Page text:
Make time for Chicago's fun, professional growth.
Unfortunately, that is the way I've come to view political campaign time, particularly in presidential election years. Not only are party loyalists watching us like hawks and reading partisan meaning into our every decision, but also hours and hours of extra work go into interviewing political candidates, from near the top of the ballot to the bottom.
Respite will come, of course, during the late September/ early October NCEW convention in Chicago. Those of us in states where widespread early voting requires early endorsements will have finished our task. Others who endorse later in the season will have to plan to take a few days out for the convention. The editorial writers' gathering will offer not only a brief break and time to commiserate with others going through the process but also new ideas for doing endorsements more efficiently and more effectively.
In fact, a recent e-mail exchange on the NCEW listserv has spurred an addition to the program. An "early-bird" session at 7:30 p.m. on Saturday will offer an informal venue for a discussion on endorsements. Members can grab coffee and breakfast and join a session led by former NCEW president Ed Jones of the Free Lance-Star in Fredericksburg, Virginia.
Of course, the debate already is in full swing on whether endorsements really matter, a staple of the political year. I tell local audiences that our endorsements matter in inverse proportion to their position on the ballot. The nearer the top--with, of course, the presidential race in the leading position--the less readers heed our advice. That's because people already have strong opinions about the presidential candidates. They also have many sources of information about them. That's not the case for obscure positions bringing up the rear. In Texas, where judges are elected, voters face lists of names they don't know of people who want to be their judges. They often take our endorsements into the ballot box as a cheat sheet. We've made it easier for them by preparing a printable box of endorsements on our website, as I'm sure many of you have as well.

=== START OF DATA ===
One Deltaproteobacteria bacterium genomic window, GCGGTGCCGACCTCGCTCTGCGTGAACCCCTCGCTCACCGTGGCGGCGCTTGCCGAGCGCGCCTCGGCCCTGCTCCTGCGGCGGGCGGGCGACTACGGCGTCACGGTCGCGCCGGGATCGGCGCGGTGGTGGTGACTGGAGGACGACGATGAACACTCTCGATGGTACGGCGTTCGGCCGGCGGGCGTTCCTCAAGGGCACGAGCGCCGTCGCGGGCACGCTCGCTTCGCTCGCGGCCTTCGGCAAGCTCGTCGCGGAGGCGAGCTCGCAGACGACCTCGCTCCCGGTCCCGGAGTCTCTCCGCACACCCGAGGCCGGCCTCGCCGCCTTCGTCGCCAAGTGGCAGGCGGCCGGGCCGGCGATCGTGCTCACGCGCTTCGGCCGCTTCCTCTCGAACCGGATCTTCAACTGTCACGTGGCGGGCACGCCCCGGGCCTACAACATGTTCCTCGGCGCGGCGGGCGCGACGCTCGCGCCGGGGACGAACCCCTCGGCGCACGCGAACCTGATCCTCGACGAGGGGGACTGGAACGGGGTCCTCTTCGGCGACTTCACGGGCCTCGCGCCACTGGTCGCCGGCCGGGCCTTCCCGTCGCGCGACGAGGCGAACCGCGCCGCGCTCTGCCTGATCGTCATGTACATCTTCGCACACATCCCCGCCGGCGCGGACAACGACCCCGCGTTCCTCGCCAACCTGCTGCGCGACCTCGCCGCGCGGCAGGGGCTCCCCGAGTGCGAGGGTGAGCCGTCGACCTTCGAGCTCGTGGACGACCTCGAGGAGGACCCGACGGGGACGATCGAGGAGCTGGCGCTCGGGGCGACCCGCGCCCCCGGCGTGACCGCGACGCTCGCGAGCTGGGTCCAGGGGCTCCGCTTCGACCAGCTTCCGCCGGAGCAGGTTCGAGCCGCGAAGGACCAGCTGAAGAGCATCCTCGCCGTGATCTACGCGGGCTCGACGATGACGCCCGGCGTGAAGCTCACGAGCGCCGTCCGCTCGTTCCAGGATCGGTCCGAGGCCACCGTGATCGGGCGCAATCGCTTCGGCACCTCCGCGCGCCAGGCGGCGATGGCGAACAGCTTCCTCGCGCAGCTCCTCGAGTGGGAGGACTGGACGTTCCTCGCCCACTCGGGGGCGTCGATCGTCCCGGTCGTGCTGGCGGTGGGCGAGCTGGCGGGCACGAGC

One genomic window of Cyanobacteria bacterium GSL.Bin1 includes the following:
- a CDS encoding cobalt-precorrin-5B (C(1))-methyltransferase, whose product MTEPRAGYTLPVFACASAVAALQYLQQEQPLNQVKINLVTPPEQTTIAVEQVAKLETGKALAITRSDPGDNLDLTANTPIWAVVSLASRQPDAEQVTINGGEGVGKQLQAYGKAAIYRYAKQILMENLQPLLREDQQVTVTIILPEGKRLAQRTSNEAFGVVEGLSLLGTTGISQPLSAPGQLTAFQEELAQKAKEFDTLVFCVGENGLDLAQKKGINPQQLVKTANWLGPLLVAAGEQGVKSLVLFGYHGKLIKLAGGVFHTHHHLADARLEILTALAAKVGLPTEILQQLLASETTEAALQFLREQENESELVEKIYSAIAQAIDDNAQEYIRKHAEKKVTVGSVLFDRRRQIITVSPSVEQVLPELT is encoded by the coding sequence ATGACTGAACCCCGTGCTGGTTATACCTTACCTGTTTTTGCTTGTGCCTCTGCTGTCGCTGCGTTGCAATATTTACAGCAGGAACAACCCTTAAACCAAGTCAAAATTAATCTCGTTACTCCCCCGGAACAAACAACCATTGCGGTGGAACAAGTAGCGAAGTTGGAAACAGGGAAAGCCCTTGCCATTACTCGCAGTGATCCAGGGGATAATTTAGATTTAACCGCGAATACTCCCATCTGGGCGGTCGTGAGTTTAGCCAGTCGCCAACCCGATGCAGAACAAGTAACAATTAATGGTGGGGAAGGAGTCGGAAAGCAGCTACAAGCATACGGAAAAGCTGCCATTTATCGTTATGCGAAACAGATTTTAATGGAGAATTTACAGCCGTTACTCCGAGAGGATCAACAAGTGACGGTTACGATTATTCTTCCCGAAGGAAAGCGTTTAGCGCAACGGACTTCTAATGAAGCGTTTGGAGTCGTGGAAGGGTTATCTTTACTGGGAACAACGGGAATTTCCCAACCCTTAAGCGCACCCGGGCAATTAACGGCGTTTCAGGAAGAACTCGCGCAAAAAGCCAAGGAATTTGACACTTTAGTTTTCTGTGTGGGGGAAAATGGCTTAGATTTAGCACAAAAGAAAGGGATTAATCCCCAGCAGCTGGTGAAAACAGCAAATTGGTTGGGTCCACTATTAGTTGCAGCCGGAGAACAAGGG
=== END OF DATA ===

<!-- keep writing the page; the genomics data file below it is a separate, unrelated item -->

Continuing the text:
But, don't worry. The early-bird session on endorsements won't be so theoretical. We'll undoubtedly talk about ways to streamline the process (such as having all candidates for a race in at the same time), rating the candidates rather than endorsing them, and other new ideas that people are trying. Sure, it'll be hard to get up early on the last morning of the convention, but it will build character.
And that, of course, is only one of the myriad reasons we'll hope to see you in Chicago.
If you've never attended an NCEW convention, you haven't experienced the satisfaction of finding yourself bonding with people who understand exactly what you're going through--good or bad. They can match your every most-difficult-candidate story, your every letter-to-the-editor problem, and your every most-satisfying-editorial experience. And they know the importance of what you do every day because they do it too.
So plan for those candidate interviews so you'll leave September 29-October 2 available for a trip to Chicago. We hope to see you then.
Lynnell Burkett is editorial page editor of the San Antonio Express-News in Texas. E-mail email@example.com
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|Title Annotation:||President's letter: straight talk from Lynnell Burkett|
|Date:||Sep 22, 2004|
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